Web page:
Every once in a while the topic of cherry picking videos comes up, but the reality is that it takes more time and energy to set up and record a video set than people think. Every once in a few months I’ll delete a set, but it’s rare.

There is a sort of natural filter where if I’m playing a deck I don’t like I’m more likely to rage quit before the second round. Then I take a break, come back, and find a different idea for a video. The end result is that I have more fun, play better decks, and my content is better for it.


The technology behind streaming is more complicated than recording videos, though there are more free options. The main problem a lot of streamers have is building a fan base without already having a following. Many big streamers were involved in some kind of content creation, be it Reddit or YouTube or CFB. Others developed a following by playing on famous teams. Some people get there from zero renown, but it always takes infinite dedication and they’re the exception more than the rule.

Still, streaming is exactly as challenging and rewarding as you want it to be, which is nice. The streamers I enjoy make the effort to be informative and interact with the chat. As with articles, I try and create the content I want to see, as it makes my job way more fun.

I do think streaming is more challenging than recording videos since you can’t pause or take a break as easily, and the chat adds another element to keep track of during the playing + commentating. My difficulty ranking goes something like:

Commentary < Playing IRL < Recording Videos < Streaming

Even if you find commentary more difficult than playing (which I’ve never heard from anyone), I think most people would agree that the combination of commentating + playing is about as hard as Magic gets.

Note that I’m not saying that commentating is easy, or that all of these things take the same skill sets.


Not everyone can like everyone, and it doesn’t make sense to get bent out of shape over it. In League of Legends, coaches will often cut players off from social media so that exposure to vitriol doesn’t tilt them before an important match.

It’s a little different for content creators, as you can’t just ignore the haters or the hate will snowball. Even here on CFB, with one of the best communities in the game, a few writers have been flamed off the site, though everything has gotten much less toxic since the comments sections got connected to Facebook.

Regardless of the reason, haters gonna hate, and for the first few years I looked to my fellow writers for ideas on how to deal with flamers and trolls.

Josh Silvestri is a beast. If someone flames him for something dumb, he’ll just tear that person apart.

Rietzl and Sperling used to do this thing where any hate would get an impossibly bright and cheery response, which is funny and smart and makes the whole idea of arguing on the internet look stupid. I couldn’t figure out a way to eloquently make it my own, so I didn’t.

When I look back, a little limelight has been good for me, thickening up the skin and whatnot.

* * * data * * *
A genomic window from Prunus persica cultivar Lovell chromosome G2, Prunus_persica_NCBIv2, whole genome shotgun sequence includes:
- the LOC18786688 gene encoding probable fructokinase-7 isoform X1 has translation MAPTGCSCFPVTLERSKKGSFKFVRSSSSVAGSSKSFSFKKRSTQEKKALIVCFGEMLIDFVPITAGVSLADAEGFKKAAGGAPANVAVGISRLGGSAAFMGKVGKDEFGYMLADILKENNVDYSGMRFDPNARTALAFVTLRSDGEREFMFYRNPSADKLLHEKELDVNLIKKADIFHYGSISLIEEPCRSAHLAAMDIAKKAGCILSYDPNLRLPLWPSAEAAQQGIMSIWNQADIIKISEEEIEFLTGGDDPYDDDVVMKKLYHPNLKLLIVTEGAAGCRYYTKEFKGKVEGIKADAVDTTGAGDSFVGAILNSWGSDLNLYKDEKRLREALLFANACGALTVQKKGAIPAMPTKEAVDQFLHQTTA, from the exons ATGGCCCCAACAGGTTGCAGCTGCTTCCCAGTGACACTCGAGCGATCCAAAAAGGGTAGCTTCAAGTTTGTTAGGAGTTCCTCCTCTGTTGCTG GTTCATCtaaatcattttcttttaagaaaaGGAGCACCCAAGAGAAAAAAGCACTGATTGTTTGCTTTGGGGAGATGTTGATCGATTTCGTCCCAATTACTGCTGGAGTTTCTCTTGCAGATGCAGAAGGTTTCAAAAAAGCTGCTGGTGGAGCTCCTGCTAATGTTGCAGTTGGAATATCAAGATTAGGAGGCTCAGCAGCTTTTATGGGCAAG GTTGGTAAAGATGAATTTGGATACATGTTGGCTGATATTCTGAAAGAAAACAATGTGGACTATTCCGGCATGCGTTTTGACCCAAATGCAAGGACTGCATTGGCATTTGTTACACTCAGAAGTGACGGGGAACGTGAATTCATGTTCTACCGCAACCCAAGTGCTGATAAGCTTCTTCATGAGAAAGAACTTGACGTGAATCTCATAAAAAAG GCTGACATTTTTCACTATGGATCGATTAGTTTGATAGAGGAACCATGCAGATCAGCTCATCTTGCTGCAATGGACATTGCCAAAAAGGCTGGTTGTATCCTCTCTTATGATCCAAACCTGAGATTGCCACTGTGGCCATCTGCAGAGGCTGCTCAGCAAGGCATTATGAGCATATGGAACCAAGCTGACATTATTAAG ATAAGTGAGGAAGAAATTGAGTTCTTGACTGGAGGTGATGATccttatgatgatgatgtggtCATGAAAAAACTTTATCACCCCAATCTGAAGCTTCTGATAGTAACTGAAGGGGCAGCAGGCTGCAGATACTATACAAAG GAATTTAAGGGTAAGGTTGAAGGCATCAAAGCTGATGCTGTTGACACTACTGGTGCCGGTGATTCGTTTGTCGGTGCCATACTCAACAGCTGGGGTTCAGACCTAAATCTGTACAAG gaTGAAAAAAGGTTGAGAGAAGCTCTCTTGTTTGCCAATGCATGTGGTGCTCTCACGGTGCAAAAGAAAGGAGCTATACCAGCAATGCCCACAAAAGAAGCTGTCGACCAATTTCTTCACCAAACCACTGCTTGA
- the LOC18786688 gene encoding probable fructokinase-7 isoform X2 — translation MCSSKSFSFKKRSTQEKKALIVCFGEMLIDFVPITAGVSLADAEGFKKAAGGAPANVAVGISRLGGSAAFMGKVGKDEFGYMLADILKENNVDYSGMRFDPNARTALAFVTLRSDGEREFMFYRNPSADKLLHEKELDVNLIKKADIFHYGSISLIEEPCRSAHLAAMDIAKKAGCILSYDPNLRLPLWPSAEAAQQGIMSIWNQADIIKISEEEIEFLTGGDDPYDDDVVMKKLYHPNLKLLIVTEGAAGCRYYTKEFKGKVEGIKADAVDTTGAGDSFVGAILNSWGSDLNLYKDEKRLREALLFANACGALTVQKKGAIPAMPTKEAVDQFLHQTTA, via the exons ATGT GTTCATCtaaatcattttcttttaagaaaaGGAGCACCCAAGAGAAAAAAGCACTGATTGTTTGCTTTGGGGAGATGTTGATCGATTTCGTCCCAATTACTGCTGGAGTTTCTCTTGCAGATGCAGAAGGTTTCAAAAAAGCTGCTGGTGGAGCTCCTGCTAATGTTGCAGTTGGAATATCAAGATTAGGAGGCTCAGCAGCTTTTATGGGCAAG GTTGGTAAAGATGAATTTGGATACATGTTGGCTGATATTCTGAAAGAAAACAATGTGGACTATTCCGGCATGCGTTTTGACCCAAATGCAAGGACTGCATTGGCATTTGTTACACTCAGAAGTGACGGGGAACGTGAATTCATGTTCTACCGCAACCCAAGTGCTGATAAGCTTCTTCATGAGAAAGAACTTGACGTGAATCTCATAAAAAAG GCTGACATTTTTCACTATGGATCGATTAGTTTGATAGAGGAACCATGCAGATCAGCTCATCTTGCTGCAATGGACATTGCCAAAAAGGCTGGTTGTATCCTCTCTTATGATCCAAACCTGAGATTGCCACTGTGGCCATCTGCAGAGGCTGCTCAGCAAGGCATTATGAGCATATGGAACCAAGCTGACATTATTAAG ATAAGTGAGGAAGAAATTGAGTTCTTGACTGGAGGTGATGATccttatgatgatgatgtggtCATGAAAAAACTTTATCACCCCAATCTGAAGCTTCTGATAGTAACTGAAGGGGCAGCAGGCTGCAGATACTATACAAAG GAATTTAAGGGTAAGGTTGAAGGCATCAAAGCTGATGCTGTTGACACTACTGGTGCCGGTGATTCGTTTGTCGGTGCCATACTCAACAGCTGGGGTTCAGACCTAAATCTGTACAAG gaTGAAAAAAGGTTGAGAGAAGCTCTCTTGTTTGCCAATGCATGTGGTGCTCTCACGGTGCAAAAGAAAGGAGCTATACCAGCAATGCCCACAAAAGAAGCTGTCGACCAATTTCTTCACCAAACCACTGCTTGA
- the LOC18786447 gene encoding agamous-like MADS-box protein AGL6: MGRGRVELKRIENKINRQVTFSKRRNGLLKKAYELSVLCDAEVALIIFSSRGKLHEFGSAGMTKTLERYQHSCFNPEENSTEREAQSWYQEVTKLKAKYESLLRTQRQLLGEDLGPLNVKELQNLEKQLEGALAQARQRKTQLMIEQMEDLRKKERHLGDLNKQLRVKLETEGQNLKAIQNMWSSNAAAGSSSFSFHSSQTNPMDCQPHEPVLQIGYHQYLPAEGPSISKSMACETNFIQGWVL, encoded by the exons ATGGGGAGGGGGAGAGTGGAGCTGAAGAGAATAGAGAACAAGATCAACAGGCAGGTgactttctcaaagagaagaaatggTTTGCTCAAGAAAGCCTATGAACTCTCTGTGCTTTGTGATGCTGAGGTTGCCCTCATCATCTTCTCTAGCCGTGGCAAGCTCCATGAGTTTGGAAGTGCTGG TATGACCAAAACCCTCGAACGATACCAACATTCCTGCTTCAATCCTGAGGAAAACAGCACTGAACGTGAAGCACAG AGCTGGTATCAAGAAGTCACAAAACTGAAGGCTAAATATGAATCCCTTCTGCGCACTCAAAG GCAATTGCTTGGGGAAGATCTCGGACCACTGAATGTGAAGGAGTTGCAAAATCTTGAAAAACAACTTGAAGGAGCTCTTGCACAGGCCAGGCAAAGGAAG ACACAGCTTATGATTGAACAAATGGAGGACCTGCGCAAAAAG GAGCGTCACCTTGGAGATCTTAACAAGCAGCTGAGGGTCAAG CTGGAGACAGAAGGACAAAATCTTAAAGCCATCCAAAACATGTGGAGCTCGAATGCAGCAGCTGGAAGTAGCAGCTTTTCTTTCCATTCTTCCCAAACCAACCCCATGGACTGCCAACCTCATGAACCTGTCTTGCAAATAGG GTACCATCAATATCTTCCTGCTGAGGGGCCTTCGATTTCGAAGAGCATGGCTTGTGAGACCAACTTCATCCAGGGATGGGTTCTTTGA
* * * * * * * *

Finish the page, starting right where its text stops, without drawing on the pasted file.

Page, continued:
Then I see a friend post about a death threat or something similarly crazy, and it reminds me that my readers are awesome. That’s you guys. You guys rule.


Through some combination of finishes and content, you can develop a fanbase and people will start recognizing you. This has some perks and some downsides, but mostly perks. It’s way easier to network if people know your work.

The big one for me is respect. I remember all-too-vividly what it’s like to be a no-name on some forum trying to have a real conversation.

Now, there are people who aren’t even fans, people who don’t like my decks or my personality, that still read my articles and are interested in what I have to say. I’ve heard Brad Nelson talk about the rush of impacting FNMs all over the world, and I know exactly what he means. I love facing my own technology in a tournament.

I was recognized at a regular old party the other day, which was surreal. It made me realize how lucky I was to not be a real celebrity, to be able to put on my invisibility cloak and walk among the muggles.


When I say “fan” I don’t mean the sort of obsessive fandom that can occur in nerd culture, but rather anyone that likes a player’s content or just enjoys watching them play.

Interacting with people from all over the world is my favorite part of my job. At events, I’ve had fans so nervous to meet me they asked a friend to get cards signed for them. On the flip side, I’ve also had fans treat me like their own personal…well, you get the idea. Neither extreme seems ideal, and here’s a quick list of Dos and Don’ts:

Do: Come up and say “hi.” We get people saying “big fan, good luck this weekend” all the time, and there’s no reason to be shy. We may or may not have time for an in-depth conversation, but it’s not like we’re going to treat you like some kind of leper.

Do: Ask specific questions/share results about a deck/article. I wouldn’t write about a topic if it didn’t interest me, and this is the type of thing I’m most excited to talk about.

Don’t: PM me asking to look at a deck. Just ship it. Replying “No, I don’t mind looking at your deck” and then waiting for the response all adds up, and I’d rather just look at a deck list.

People are just trying to be polite, but it’s similar to asking “Can I ask you a question?” Well you’re already on about it, just cut to the chase.

Don’t: Act entitled. We interact with fans because it’s fun and we remember what it’s like to be one (I still fanboy out all the time). Every once in a while we’re tired and don’t have the time or energy to talk, which some rare few take personal offense to. I imagine these are the same people who think the world owes them a bit more than the world actually does. Or perhaps they’re just having a bad day.

If you’re messaging us, there could be a lot of reasons a response gets dropped. Maybe we were in the middle of something, made a mental note to get back to you, and then got carried away and forgot. Maybe it got lost in our “other” folder.

Just remember that we’re humans too. If we have the time and energy to give, most of us will give it, but if we don’t it’s not a personal insult.

As for this article, I know this was a bit out of the ordinary. Never fear, I’ll have a good old fashioned deck list or two for you folks next week.

-Caleb Durward